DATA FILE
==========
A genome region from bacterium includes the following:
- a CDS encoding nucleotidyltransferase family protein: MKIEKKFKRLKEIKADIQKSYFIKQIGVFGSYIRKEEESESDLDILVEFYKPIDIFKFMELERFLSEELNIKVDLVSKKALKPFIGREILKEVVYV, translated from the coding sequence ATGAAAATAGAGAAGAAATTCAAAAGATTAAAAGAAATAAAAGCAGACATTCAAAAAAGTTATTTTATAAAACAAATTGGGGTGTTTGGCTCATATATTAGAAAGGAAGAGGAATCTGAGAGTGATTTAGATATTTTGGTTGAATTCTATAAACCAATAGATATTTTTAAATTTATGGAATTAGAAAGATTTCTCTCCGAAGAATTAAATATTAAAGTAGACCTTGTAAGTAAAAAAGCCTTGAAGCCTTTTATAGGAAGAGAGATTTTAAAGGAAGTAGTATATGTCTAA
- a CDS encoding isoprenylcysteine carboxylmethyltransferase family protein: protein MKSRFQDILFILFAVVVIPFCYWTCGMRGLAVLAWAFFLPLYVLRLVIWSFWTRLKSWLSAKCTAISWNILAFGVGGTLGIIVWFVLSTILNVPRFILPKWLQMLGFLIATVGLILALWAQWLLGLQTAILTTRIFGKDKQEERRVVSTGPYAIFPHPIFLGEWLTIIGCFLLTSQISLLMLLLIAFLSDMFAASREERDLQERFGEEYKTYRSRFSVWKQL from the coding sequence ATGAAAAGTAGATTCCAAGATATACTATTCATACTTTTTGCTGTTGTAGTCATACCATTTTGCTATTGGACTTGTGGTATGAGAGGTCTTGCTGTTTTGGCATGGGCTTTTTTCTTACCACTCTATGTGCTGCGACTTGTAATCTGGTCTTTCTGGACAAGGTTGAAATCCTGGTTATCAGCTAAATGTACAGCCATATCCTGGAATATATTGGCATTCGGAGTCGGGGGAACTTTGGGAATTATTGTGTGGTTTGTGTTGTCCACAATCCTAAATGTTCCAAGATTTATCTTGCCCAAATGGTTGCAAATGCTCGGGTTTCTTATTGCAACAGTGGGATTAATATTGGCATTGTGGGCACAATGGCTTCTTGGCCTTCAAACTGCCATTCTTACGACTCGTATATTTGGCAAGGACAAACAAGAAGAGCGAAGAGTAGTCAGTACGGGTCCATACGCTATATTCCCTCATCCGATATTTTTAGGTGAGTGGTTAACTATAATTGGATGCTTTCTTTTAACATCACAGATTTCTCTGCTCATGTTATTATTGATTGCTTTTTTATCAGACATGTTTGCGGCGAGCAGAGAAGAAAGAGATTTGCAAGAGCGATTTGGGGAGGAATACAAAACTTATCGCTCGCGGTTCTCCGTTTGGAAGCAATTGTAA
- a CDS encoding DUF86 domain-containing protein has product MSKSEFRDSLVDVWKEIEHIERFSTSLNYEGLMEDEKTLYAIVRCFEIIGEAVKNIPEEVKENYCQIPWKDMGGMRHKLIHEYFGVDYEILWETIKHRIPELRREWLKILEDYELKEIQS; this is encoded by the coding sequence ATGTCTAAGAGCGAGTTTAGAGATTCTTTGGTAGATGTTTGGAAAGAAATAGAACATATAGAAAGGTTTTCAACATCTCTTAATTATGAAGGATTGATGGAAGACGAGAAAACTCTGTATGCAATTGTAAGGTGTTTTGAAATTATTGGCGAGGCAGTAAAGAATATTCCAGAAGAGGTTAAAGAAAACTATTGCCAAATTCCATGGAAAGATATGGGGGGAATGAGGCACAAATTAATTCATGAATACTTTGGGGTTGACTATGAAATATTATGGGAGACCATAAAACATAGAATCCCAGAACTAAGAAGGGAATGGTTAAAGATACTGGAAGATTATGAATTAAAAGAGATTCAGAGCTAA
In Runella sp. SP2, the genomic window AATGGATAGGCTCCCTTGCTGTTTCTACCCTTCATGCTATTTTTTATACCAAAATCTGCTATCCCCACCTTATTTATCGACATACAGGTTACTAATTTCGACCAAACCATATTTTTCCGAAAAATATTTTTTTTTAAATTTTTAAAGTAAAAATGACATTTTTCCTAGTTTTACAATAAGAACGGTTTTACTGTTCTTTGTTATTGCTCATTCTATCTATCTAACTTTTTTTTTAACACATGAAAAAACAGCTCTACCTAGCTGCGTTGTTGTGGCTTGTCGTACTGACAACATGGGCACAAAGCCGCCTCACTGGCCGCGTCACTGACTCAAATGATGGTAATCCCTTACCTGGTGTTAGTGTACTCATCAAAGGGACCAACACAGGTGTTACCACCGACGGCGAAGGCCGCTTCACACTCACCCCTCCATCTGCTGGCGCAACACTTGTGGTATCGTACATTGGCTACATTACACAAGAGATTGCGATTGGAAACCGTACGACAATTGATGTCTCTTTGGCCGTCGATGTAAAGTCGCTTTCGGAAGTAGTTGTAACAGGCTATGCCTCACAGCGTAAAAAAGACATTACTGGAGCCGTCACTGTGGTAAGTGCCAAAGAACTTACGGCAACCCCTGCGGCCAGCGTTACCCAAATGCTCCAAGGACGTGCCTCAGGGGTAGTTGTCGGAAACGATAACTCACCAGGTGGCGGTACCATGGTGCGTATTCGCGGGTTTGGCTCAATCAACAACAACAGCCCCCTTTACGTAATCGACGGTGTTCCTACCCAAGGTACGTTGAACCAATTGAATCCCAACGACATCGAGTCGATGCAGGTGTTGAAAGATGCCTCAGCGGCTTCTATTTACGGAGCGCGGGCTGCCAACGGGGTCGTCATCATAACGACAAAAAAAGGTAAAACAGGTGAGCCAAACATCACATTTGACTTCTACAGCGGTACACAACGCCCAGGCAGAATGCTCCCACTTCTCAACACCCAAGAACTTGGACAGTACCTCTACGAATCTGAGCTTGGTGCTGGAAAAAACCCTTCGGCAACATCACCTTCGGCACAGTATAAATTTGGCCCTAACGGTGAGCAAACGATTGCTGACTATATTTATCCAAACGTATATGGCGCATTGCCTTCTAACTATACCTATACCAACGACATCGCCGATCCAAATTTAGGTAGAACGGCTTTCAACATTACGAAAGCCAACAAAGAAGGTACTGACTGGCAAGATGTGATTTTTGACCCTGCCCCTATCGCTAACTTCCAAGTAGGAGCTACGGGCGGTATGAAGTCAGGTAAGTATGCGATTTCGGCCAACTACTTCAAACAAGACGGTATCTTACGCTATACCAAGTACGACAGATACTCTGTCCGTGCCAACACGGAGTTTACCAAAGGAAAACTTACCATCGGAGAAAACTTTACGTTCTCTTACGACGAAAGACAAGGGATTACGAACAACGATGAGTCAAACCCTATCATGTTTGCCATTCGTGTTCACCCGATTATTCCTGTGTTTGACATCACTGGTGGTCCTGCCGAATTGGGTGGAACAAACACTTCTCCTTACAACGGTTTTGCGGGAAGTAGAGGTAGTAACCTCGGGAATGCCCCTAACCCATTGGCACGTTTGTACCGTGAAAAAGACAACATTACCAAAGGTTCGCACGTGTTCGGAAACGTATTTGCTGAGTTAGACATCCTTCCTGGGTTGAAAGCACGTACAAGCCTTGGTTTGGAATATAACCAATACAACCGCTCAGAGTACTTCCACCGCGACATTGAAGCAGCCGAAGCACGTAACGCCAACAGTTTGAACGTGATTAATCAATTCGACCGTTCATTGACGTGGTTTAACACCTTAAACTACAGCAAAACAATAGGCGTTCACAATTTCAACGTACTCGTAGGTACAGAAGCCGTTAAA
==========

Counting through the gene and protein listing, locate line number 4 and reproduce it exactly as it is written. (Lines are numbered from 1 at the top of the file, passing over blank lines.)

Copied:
- a CDS encoding DUF86 domain-containing protein has product MSKSEFRDSLVDVWKEIEHIERFSTSLNYEGLMEDEKTLYAIVRCFEIIGEAVKNIPEEVKENYCQIPWKDMGGMRHKLIHEYFGVDYEILWETIKHRIPELRREWLKILEDYELKEIQS; this is encoded by the coding sequence ATGTCTAAGAGCGAGTTTAGAGATTCTTTGGTAGATGTTTGGAAAGAAATAGAACATATAGAAAGGTTTTCAACATCTCTTAATTATGAAGGATTGATGGAAGACGAGAAAACTCTGTATGCAATTGTAAGGTGTTTTGAAATTATTGGCGAGGCAGTAAAGAATATTCCAGAAGAGGTTAAAGAAAACTATTGCCAAATTCCATGGAAAGATATGGGGGGAATGAGGCACAAATTAATTCATGAATACTTTGGGGTTGACTATGAAATATTATGGGAGACCATAAAACATAGAATCCCAGAACTAAGAAGGGAATGGTTAAAGATACTGGAAGATTATGAATTAAAAGAGATTCAGAGCTAA